Police in Pakistan have been given an additional five days to question the two main suspects in the alleged “honour killing” of Samia Shahid, a British woman who had divorced and remarried against the will of her family.
A judge at Jhelum district court ruled Shahid’s ex-husband, Chaudhry Shakeel, and her father, Mohammad Shahid, should remain in custody while police continue with the high-profile investigation.
The two men, who appeared before the Jhelum district magistrates court, were remanded for an initial four days on Saturday over allegations that they conspired to kill the Bradford-born Shahid because she had shamed her family.
Their lawyer, Mian Mohammad Arif, said he anticipated further extensions of the remand period and said the investigation would probably take a month.
Shahid, a 28 year-old described by Bradford friends as a “happy and bubbly” woman, was found dead in the home of her ex-husband on 20 July, less than a week after travelling to Pakistan to visit her parents in Pandori, the family’s ancestral village in Punjab.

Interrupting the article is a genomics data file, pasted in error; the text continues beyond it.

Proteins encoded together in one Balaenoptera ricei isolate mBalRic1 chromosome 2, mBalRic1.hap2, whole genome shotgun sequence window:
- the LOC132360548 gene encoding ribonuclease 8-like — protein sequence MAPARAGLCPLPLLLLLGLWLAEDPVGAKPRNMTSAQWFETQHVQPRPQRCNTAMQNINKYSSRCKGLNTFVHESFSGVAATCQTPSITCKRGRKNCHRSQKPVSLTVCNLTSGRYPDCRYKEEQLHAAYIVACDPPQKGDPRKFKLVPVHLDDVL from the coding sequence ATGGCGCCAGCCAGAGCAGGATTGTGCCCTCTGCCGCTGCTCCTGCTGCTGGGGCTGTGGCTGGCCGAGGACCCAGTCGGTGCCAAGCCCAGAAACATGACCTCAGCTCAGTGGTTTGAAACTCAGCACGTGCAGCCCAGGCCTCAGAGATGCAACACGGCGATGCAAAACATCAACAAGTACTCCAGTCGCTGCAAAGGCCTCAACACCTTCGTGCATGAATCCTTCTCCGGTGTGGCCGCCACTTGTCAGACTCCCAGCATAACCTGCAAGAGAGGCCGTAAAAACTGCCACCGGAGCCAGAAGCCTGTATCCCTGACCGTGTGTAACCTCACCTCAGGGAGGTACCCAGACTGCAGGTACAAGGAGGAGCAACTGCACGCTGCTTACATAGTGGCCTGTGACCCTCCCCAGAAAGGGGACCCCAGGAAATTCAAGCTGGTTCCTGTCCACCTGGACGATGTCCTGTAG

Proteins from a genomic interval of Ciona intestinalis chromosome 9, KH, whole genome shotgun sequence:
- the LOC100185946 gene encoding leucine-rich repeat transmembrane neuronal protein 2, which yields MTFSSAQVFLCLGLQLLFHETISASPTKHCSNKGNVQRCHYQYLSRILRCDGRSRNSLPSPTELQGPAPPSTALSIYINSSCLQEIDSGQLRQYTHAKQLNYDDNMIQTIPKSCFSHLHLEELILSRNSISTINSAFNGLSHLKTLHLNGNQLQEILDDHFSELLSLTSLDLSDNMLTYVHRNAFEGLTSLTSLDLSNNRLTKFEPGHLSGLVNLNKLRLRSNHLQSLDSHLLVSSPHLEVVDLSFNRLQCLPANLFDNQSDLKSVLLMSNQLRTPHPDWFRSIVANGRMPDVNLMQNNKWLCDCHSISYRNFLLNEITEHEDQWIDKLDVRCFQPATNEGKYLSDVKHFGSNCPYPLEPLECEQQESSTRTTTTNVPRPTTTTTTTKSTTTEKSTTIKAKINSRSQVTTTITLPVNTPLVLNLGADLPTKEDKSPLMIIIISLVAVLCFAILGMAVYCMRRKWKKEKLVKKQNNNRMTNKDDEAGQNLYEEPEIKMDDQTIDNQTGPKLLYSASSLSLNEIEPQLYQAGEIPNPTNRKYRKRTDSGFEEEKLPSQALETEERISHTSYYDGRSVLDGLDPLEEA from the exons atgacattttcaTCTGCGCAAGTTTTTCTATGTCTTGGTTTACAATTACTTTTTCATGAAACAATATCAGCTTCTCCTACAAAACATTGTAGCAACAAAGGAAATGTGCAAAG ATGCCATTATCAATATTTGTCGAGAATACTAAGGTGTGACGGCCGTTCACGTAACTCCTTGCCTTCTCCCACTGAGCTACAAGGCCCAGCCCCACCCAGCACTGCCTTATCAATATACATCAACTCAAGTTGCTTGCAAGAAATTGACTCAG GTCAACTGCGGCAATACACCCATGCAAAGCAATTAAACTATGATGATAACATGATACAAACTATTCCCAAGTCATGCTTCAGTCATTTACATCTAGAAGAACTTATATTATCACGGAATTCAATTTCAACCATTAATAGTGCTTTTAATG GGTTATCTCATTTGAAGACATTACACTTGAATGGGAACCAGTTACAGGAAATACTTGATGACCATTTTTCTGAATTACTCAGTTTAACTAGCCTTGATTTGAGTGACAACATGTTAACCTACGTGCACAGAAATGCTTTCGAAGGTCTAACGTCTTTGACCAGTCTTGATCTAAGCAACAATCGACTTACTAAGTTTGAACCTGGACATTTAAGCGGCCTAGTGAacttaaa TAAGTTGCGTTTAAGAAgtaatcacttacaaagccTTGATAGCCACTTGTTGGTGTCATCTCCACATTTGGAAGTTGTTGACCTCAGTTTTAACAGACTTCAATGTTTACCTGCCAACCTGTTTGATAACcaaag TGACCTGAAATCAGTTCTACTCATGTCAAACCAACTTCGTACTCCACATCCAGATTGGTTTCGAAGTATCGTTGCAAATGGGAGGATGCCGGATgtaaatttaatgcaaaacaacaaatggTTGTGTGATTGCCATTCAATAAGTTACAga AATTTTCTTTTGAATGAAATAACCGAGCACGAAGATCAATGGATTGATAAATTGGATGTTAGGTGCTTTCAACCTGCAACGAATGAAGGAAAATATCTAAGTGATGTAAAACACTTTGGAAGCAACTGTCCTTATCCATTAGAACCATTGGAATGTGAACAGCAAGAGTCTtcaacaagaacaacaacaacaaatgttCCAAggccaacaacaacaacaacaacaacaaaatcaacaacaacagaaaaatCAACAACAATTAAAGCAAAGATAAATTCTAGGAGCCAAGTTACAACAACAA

Members of the high-level police inquiry ordered by Punjab’s chief minister privately say they need to collect more evidence on the case.
Despite initial claims by local police that there were no signs of injury on Shahid’s body, photos that later emerged showed heavy bruising around her neck.
Her family had never accepted Shahid’s divorce from Shakeel, a cousin who lives next to the compound in Pandori owned by Shahid’s father, a Bradford-based businessman.
She caused further anger by marrying Mukhtar Syed Kazam, a member of both a different clan and a different sect of Islam.
Many women have been killed for lesser challenges to the social order in the staunchly patriarchal country. More than 1,000 cases of honour killings were recorded last year, although the actual number is thought to be much higher.
Kazam said he had been so fearful for his wife’s safety in the village that he begged her not to travel to Pakistan when she was told her father was gravely ill, a claim that later turned out not to be true.
The case became a top government priority after Bradford MP Naz Shah raised the matter with Pakistan’s prime minister, Nawaz Sharif.